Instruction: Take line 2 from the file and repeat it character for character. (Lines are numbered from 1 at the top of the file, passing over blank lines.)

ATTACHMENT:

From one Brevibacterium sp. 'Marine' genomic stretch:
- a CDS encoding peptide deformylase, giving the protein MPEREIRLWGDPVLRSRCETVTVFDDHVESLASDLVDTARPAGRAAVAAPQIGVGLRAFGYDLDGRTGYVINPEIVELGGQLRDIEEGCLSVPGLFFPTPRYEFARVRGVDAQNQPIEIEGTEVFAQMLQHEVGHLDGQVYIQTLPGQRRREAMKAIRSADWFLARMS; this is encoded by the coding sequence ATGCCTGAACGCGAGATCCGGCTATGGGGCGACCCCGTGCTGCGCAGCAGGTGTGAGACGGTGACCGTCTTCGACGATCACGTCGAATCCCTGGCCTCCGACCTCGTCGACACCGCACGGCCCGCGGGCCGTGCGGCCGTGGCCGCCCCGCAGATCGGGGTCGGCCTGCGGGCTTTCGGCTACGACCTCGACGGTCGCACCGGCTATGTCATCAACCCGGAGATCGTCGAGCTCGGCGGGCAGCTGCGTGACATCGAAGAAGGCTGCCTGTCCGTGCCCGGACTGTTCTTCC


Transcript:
- a CDS encoding peptide deformylase, giving the protein MPEREIRLWGDPVLRSRCETVTVFDDHVESLASDLVDTARPAGRAAVAAPQIGVGLRAFGYDLDGRTGYVINPEIVELGGQLRDIEEGCLSVPGLFFPTPRYEFARVRGVDAQNQPIEIEGTEVFAQMLQHEVGHLDGQVYIQTLPGQRRREAMKAIRSADWFLARMS; this is encoded by the coding sequence ATGCCTGAACGCGAGATCCGGCTATGGGGCGACCCCGTGCTGCGCAGCAGGTGTGAGACGGTGACCGTCTTCGACGATCACGTCGAATCCCTGGCCTCCGACCTCGTCGACACCGCACGGCCCGCGGGCCGTGCGGCCGTGGCCGCCCCGCAGATCGGGGTCGGCCTGCGGGCTTTCGGCTACGACCTCGACGGTCGCACCGGCTATGTCATCAACCCGGAGATCGTCGAGCTCGGCGGGCAGCTGCGTGACATCGAAGAAGGCTGCCTGTCCGTGCCCGGACTGTTCTTCC